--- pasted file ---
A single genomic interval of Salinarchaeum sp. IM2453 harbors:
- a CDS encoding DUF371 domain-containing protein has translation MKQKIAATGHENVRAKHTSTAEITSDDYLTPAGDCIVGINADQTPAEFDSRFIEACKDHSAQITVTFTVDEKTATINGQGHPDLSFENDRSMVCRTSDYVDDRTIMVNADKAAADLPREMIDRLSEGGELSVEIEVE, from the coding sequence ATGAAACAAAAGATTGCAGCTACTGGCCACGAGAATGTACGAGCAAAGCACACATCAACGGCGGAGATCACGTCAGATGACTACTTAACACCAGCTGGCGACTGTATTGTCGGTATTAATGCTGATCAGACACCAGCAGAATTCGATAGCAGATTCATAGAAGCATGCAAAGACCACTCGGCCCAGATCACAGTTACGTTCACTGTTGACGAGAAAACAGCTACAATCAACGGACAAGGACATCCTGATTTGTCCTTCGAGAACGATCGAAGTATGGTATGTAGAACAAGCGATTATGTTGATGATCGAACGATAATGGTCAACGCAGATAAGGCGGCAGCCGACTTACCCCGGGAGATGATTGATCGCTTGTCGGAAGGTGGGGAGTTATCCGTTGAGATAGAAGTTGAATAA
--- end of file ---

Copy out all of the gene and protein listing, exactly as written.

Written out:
A single genomic interval of Salinarchaeum sp. IM2453 harbors:
- a CDS encoding DUF371 domain-containing protein has translation MKQKIAATGHENVRAKHTSTAEITSDDYLTPAGDCIVGINADQTPAEFDSRFIEACKDHSAQITVTFTVDEKTATINGQGHPDLSFENDRSMVCRTSDYVDDRTIMVNADKAAADLPREMIDRLSEGGELSVEIEVE, from the coding sequence ATGAAACAAAAGATTGCAGCTACTGGCCACGAGAATGTACGAGCAAAGCACACATCAACGGCGGAGATCACGTCAGATGACTACTTAACACCAGCTGGCGACTGTATTGTCGGTATTAATGCTGATCAGACACCAGCAGAATTCGATAGCAGATTCATAGAAGCATGCAAAGACCACTCGGCCCAGATCACAGTTACGTTCACTGTTGACGAGAAAACAGCTACAATCAACGGACAAGGACATCCTGATTTGTCCTTCGAGAACGATCGAAGTATGGTATGTAGAACAAGCGATTATGTTGATGATCGAACGATAATGGTCAACGCAGATAAGGCGGCAGCCGACTTACCCCGGGAGATGATTGATCGCTTGTCGGAAGGTGGGGAGTTATCCGTTGAGATAGAAGTTGAATAA